A conference held each spring, KHR rotates among public universities in the Commonwealth and allows undergraduate students to present their research projects, serve on academic panels and interact with academically excelling students from other Kentucky institutions. This year the conference hosted approximately 60 presentations, spanning over a range of diverse topics.

The conference will serve as wonderful practice for UK honors students as many of them prepare for more large-scale conferences, such as National Conference on Undergraduate

2/12/2013

 

By Sarah Geegan

The science may be new, but the program itself is in its second year, after tremendous success in 2011-2012. The College of Arts and Sciences' "What's New in Science" series, an outreach program aimed to strengthen UK's relationships with high school science programs, will once again engage teachers and youth in various scientific areas.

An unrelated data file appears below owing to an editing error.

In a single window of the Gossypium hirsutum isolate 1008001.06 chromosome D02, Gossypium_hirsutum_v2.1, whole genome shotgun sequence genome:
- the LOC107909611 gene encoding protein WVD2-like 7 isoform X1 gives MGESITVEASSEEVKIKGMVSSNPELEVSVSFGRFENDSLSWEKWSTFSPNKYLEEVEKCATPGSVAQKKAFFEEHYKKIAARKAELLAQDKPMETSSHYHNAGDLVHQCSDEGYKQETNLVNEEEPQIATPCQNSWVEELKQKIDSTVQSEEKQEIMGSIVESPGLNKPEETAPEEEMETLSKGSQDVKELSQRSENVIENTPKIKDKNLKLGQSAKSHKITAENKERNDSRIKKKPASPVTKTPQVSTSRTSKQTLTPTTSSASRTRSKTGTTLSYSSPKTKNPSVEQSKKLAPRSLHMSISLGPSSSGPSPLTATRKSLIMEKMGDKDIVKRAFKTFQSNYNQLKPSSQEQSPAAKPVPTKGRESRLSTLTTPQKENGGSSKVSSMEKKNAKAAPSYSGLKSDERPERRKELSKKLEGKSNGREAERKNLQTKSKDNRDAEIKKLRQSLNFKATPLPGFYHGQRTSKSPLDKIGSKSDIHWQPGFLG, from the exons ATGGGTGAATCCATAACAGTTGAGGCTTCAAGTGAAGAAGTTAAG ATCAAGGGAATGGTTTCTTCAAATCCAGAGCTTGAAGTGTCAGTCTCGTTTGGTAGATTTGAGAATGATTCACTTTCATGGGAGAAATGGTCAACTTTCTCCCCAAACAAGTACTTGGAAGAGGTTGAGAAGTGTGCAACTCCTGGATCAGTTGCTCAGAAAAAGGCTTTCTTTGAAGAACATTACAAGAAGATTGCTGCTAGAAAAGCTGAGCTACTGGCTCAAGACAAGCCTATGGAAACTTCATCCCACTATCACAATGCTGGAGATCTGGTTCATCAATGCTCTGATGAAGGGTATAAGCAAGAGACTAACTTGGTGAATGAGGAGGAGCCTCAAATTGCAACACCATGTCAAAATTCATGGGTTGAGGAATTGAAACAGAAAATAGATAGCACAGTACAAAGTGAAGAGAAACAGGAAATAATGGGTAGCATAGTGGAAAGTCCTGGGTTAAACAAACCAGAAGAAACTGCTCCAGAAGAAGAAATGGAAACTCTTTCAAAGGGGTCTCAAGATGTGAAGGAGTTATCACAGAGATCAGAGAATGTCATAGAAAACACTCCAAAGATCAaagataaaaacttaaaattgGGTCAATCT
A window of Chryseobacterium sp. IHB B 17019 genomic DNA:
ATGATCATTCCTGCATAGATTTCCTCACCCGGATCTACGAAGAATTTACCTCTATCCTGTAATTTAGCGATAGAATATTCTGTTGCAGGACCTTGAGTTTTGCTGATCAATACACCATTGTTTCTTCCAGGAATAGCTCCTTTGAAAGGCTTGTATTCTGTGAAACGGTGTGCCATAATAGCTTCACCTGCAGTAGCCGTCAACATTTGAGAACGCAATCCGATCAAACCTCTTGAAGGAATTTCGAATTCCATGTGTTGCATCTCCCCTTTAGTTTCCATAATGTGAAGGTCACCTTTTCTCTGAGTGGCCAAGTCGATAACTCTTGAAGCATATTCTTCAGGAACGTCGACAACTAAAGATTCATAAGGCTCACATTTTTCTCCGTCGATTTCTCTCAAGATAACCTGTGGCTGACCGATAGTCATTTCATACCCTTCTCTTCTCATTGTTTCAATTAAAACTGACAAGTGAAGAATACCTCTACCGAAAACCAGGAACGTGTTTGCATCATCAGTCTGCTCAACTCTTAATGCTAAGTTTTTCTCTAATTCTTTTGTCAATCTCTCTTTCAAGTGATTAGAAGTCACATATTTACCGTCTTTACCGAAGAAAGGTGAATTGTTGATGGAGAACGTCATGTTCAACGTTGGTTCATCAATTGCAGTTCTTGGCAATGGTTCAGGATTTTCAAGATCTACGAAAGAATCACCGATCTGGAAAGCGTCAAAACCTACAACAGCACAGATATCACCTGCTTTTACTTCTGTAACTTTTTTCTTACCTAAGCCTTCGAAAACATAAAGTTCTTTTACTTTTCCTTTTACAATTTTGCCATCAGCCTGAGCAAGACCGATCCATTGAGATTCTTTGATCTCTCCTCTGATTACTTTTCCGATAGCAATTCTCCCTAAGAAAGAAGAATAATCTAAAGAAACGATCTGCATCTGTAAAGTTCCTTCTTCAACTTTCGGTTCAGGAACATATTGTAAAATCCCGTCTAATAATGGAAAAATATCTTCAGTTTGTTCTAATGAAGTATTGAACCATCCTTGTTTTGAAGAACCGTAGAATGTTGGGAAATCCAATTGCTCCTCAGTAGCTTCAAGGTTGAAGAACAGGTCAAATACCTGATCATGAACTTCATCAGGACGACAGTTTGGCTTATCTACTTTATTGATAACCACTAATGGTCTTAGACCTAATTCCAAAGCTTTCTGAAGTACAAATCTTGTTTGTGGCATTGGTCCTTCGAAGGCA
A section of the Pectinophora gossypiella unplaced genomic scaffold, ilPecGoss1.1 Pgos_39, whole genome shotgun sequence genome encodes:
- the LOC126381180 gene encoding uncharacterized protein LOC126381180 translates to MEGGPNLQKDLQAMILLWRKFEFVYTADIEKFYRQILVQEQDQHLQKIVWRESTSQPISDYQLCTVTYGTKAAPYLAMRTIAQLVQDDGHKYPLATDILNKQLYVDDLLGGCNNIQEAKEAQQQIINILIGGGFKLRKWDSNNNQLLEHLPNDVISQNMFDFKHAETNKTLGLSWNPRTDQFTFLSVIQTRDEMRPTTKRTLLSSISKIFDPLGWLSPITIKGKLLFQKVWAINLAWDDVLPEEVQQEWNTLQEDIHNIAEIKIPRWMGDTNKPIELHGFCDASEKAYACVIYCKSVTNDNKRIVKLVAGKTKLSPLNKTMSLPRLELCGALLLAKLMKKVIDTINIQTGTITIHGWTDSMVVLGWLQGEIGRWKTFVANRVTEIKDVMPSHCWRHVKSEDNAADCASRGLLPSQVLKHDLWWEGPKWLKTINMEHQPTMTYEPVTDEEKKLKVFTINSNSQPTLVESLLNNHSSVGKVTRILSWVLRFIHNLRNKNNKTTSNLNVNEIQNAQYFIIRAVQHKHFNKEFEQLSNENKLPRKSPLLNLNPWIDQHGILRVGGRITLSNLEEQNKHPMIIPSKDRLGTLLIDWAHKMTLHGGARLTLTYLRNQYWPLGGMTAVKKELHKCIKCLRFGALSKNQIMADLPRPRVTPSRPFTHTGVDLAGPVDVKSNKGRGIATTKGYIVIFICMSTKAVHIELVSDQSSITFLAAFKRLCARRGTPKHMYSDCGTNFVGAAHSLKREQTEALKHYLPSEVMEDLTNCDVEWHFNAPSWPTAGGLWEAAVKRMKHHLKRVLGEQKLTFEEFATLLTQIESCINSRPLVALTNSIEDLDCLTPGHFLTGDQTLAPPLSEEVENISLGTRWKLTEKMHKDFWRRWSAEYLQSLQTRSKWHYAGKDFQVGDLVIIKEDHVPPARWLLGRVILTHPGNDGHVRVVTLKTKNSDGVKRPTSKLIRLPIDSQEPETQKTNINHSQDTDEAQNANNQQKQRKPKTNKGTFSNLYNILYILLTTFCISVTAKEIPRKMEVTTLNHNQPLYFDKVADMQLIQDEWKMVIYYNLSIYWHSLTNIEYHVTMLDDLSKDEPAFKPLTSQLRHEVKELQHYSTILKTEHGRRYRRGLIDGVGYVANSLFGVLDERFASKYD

A succession of UK scientists will discuss emerging discoveries and exciting developments occurring now in the realm of science. Held in a casual round table format, professors from various disciplines and science teachers from Kentucky schools talk among themselves at these events, asking questions and discussing answers about new and emerging scientific knowledge.

Each session focuses on a new topic in one of the

2/11/2013
Michael Bardo, University of Kentucky Psychology professor and director of the Center on Drug Abuse Research Translation, was the guest on Saturday's "UK at the Half."

By Kathy Johnson

Michael Bardo, University of Kentucky Psychology professor and director of the Center on Drug Abuse Research Translation, was the guest on Saturday's "UK at the Half," which aired during the UK vs. Auburn game that was broadcast on radio.

"UK at the Half" airs during halftime of each UK football and basketball game broadcast on radio and is hosted by Carl Nathe of UK Public Relations and Marketing.